Carson gets more than $200 million in road work next year | NevadaAppeal.com

Carson gets more than $200 million in road work next year

Amanda Hammon, Appeal Staff Writer

The state will pour about $200 million in road construction and maintenance into Carson City in the next year.

Nevada Department of Transportation Director Tom Stephens updated Carson City supervisors on plans that include a restriping of South Carson Street, construction of the first phase of the Carson freeway and the beginning of design on the second phase, as well as repaving Washington, Fifth and King streets.

The city’s number one project is the Carson freeway. Blocking the path to construction of Phase 1B is the purchase of the Lompa property south of Highway 50 East. However, before state officials can make an offer on the property, city and state officials must receive approval of their drainage plans from the Federal Emergency Management Association.

“It’s one of the milestones we need,” Freeway Manager Jim Gallegos said.

Carson Street Operations Manager John Flansberg said city officials have worked to provide FEMA the information it needs and said the group expects a decision from FEMA in about six weeks. NDOT officials expect to make an offer on the needed property in June. Construction is expected to start on Phase 1B, which will fill in the freeway from Lakeview Hill to Highway 50 East between recently finished freeway bridges.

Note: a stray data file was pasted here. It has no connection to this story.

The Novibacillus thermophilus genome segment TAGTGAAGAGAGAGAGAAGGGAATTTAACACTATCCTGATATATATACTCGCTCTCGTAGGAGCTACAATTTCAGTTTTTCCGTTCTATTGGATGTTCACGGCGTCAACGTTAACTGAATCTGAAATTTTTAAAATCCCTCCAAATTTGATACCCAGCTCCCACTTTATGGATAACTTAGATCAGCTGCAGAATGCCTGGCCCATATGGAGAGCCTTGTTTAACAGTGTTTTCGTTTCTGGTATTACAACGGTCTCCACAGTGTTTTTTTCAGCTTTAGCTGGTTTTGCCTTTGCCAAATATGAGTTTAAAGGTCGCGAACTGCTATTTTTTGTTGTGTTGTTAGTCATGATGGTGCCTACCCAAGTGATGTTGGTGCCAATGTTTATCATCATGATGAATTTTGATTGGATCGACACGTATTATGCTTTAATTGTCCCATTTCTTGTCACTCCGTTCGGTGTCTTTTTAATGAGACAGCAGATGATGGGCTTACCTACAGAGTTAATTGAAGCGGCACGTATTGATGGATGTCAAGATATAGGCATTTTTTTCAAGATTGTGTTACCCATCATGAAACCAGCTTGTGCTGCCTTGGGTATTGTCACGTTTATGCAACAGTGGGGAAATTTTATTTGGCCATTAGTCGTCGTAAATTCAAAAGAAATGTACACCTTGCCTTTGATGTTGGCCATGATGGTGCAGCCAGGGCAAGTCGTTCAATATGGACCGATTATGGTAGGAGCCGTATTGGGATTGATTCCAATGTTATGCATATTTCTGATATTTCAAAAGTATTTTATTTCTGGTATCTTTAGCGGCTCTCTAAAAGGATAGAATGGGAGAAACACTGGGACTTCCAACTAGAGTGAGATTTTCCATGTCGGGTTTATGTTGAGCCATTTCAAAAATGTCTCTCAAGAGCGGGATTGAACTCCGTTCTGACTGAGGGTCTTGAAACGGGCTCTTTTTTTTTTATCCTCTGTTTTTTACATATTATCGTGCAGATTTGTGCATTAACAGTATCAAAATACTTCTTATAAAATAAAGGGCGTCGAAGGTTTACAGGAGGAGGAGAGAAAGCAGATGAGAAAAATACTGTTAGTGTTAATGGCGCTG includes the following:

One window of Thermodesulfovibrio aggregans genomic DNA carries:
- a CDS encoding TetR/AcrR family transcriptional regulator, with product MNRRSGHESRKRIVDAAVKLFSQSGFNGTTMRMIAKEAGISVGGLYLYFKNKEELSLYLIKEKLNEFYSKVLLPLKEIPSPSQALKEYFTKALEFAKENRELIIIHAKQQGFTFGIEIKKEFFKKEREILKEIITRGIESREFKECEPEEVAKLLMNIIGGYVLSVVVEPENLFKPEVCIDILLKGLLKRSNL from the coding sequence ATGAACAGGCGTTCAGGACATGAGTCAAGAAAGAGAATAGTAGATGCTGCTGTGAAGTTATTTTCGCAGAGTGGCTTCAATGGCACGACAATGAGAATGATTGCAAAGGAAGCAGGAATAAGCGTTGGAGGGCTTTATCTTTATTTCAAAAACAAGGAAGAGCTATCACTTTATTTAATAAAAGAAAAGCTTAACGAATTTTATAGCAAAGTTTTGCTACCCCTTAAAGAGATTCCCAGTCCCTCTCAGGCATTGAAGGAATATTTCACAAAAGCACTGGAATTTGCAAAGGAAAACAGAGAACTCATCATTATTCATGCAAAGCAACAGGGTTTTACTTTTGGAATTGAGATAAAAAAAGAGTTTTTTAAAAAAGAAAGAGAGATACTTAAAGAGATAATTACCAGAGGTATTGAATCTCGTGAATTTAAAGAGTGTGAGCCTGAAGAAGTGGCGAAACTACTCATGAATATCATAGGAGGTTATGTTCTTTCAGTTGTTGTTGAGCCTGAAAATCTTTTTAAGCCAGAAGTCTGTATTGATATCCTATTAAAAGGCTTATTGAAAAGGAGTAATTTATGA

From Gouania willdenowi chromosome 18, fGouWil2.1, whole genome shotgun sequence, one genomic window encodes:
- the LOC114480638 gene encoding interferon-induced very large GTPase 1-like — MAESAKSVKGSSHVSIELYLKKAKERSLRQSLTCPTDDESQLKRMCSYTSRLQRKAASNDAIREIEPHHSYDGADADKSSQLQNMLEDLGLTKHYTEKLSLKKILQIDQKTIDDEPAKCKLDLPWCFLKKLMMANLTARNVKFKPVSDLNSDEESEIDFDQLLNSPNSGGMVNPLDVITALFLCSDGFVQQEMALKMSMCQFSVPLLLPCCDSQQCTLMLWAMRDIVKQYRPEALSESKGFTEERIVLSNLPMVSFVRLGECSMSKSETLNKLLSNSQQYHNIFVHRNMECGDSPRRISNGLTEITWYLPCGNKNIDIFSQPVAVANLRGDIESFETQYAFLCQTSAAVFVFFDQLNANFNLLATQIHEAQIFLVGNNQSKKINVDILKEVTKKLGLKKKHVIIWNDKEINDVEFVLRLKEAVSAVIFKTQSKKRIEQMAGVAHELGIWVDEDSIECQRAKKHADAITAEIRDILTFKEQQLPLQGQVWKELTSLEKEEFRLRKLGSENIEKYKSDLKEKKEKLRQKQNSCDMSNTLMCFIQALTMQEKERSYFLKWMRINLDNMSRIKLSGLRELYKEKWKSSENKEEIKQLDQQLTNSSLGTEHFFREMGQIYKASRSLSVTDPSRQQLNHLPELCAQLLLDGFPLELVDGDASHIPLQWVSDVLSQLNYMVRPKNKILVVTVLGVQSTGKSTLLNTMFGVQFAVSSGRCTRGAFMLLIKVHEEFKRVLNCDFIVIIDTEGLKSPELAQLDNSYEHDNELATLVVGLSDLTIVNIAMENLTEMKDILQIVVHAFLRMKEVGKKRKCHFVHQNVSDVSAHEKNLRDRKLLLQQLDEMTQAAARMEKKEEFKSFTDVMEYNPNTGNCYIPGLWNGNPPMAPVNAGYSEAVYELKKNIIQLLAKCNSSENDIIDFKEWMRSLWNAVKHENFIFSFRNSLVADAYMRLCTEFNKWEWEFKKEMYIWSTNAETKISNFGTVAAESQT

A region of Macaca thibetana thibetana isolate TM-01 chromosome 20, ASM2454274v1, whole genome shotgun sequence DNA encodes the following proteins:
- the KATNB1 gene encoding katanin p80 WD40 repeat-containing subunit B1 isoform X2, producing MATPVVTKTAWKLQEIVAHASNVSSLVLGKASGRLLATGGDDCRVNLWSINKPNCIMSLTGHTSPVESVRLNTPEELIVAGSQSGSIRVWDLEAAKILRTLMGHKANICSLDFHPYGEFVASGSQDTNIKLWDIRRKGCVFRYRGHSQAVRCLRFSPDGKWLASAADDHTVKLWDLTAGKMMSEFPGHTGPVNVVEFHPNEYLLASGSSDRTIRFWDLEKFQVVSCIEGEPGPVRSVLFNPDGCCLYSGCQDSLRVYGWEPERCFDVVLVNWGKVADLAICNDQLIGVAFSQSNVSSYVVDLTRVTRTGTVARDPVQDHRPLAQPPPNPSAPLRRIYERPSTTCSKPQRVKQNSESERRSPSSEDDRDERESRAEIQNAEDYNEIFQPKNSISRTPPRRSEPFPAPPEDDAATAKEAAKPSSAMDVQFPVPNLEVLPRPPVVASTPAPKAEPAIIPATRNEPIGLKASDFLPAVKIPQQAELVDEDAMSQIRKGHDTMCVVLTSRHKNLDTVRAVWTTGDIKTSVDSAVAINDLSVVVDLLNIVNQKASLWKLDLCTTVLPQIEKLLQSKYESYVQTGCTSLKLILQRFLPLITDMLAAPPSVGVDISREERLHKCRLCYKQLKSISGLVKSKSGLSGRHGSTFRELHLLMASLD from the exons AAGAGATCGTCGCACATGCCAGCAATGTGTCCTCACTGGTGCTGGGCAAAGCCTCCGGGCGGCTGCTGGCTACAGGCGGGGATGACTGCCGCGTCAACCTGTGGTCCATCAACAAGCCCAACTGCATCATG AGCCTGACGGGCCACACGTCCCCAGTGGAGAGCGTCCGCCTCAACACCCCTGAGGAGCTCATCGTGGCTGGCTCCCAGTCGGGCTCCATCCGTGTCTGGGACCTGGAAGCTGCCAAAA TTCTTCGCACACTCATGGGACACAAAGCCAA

Stephens noted while his department catches heat for “delays” to the Carson freeway, he is criticized equally in all parts of the state.

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“We don’t have enough money to meet the needs and everybody thinks they are shortchanged,” he said. “But we’re just trying to balance the system.”

Stephens teased city leaders with the idea they could take over maintenance of smaller streets like Fifth and Washington, which Mayor Ray Masayko said the city would agree to “as soon as we take some of the through traffic off those streets” with the freeway’s construction and “when we get our 5 cents back.” The city contributes 5 cents of its allotted gas tax to the freeway’s construction.

With the city’s certification as an urban area, state officials may not in the future update city supervisors on their plans, instead working more closely with the city’s Regional Transportation Commission as the community becomes a metropolitan planning organization.

The federal designation will allow the community more direct access to some federal transportation funds and will require a higher level of transportation planning. Planning efforts will require the city to identify projects and funding to be included in the state transportation plan.